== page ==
How to use Google Search More Effectively - Part II

Google provides a wide range of tools that help us with our search.
by Updated March 8, 2013

In my previous article 'How to Search Google Effectively', I introduced the basic Google search methods and described how we can structure our searches by using special characters and operators. But Google provides a wider range of tools that help us with our search. Below you will find further methods that support effective search and other useful tools Google provides.

1. You can use Google as a phone book.

If someone calls you on your mobile and you don’t know to whom the displayed phone number belongs to, you can easily look it up using Google's phone book feature. Let's say the number is 914-499-1900. You need to type phonebook:914-499-1900 into the search field and will get the result at once. (This is the phone number of the IBM headquarters)

2. You can use Google as a calculator.

You do not have to launch any calculator application if you have Google in the nearby. Just type the expression into the search field using the +, -, * and / symbols to specify arithmetic operations and it will calculate the answer. Example: 43 + 9.

Google will bring up a calculator that you can use for further equations. For more complicated expressions, you can use brackets like (43+9)/2

3. Going further, you can use Google for unit conversions.

Its calculator can also convert between units. Type: X units in units. Example: 3 inches in centimeters. You can see under the search box that 3 inches make 7.62 centimeters. You can convert miles to kilometers, teaspoons to tablespoons, ounces to grams, etc.

4. You can use Google to check spelling of a word.

Using this function is fairly easy. You do not need to remember any operand. Just type the word into the search field, and if spelling is erroneous, Google will suggest you searching for the word with the right spelling. Then you will know at once, how to spell your word.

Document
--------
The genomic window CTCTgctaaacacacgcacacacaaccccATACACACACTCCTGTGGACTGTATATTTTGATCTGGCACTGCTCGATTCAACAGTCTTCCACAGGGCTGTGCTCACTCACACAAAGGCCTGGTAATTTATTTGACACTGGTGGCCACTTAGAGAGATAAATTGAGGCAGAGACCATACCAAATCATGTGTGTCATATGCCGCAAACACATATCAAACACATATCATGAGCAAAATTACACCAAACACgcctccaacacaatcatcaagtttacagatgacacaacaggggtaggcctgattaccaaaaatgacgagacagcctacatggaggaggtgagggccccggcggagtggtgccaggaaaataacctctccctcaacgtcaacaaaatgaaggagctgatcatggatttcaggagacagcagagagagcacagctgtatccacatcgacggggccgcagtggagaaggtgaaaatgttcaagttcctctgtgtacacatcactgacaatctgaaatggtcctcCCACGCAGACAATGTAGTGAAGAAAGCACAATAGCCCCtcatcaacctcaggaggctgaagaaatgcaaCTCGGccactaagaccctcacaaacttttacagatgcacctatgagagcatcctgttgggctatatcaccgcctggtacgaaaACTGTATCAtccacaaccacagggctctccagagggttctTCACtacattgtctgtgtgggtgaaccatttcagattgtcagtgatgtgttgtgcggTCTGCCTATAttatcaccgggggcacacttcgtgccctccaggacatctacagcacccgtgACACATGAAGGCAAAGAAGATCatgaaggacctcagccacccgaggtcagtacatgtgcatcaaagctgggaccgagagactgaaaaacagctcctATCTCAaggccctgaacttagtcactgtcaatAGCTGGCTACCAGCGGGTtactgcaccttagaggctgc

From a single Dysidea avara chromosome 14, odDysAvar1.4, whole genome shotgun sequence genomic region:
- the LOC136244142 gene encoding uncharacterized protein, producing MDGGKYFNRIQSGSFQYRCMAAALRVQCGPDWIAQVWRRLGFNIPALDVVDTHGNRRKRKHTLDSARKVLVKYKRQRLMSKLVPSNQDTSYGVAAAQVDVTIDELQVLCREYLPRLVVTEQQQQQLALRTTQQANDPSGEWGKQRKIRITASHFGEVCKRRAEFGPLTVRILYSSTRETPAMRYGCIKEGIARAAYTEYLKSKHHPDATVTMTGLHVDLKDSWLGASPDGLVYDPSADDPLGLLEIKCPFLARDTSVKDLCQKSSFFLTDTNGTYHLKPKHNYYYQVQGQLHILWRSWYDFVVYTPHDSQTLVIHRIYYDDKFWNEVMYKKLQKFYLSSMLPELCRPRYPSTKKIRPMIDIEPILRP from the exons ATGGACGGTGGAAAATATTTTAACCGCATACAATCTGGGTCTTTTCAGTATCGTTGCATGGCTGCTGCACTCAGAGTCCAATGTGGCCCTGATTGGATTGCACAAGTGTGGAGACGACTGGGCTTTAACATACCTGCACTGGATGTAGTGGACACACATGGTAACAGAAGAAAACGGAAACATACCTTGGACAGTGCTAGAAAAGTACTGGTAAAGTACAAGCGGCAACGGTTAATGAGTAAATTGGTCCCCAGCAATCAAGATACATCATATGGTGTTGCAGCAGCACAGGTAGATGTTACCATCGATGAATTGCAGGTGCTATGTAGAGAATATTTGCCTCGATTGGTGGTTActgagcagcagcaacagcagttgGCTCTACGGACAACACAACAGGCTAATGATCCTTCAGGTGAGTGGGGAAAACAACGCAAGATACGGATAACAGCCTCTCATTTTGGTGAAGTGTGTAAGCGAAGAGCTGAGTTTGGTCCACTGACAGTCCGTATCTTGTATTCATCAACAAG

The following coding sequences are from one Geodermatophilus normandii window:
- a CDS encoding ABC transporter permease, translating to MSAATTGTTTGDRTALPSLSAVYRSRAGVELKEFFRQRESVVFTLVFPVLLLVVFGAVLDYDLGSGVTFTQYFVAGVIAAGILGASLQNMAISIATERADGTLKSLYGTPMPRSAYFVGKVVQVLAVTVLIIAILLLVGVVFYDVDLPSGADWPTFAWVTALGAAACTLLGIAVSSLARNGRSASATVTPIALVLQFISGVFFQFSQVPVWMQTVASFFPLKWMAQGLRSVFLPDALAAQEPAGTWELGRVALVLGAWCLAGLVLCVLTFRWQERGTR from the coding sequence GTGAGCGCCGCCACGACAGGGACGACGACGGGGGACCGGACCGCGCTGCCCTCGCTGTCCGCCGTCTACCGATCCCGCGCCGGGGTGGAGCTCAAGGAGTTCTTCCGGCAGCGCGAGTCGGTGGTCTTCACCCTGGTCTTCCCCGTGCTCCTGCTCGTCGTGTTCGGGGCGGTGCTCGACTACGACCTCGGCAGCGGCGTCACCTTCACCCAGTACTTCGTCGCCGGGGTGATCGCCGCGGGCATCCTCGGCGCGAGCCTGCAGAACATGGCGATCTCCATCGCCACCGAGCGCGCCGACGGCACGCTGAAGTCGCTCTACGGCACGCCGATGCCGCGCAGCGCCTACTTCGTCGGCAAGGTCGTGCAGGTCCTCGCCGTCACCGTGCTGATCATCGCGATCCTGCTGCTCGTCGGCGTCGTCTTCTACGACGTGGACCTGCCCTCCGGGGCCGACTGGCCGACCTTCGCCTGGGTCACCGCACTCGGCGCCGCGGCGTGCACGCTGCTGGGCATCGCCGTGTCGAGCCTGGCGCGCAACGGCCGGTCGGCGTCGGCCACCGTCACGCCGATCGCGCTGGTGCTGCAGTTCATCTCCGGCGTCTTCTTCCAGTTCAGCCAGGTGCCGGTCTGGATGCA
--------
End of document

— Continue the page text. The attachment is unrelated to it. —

Let's try it with erroneous. I think it is spelled erroneus and type this word in. I can see below the search box that the right spelling is erroneous.

5. A quick method to find out the weather in any location.

If you type: [weather Paris, TX] you will see the actual weather directly under the search box. If you are interested in the weather in Paris, France, just type [weather Paris, France] and the result appears immediately. You can also see the actual time at the given location.

6. Searching for specific file types.

If you are looking for specific file types, you can enter it into the search field. In this case you won't have to sort out the results yourself. The necessary operator is filetype:

For example, if you want to see PowerPoint presentations on a certain topic, you can search for PPT files. The filetype:ppt ancient Greece will display only PowerPoint presentations about this topic.

7. Use the advanced operator: AROUND() to refine your search.

In my previous guide, I suggested using thequotationmarks to search for a certain phrase. That query lists only the web pages containing that exact phrase and significantly narrows down the number of search results. But, we cannot define an exact phrase in many cases. Let's suppose we are looking for a hotel room in Paris. If we just search for hotel Paris, Google searches for these two words everywhere in the text of the page. We know that with this search we may end up with pages mentioning anything in Paris and a hotel anywhere.

If we use the quotation mark and enter “hotel Paris”, Google searches exactly for this term and will not display web pages containing text like “hotel in the beautiful city of Paris” or “Paris hotel”. We will be restricted to that ordering of the words.

This problem is solved with the AROUND() operator. Here you need to enter a number within the brackets, that specifies the proximity of the words. If you search for things like hotel AROUND(2) Paris, both words will be near each other. A lower number means the two words need to be closer and a higher number means they can be farther apart in the text of the page.

The query hotel AROUND(2) Paris displays 139 Millions of pages, while "hotel Paris" brings 12.4 Millions. Certainly the 12.4 Millions of pages are enough to find a suitable hotel room in Paris, but if you are looking for a more specific term, the AROUND() operator will be useful.

8. Search with the wildcard symbol

The asterisk (*), as a wildcard can substitute any word or letter in a search phrase. You can specify with it, what you are exactly lookin for.

For example, if you want to see how file management is done in any android 2. system, you enter file management android 2.* and the search results will include pages dealing with both android 2.0, android 2.2, etc.

 

 


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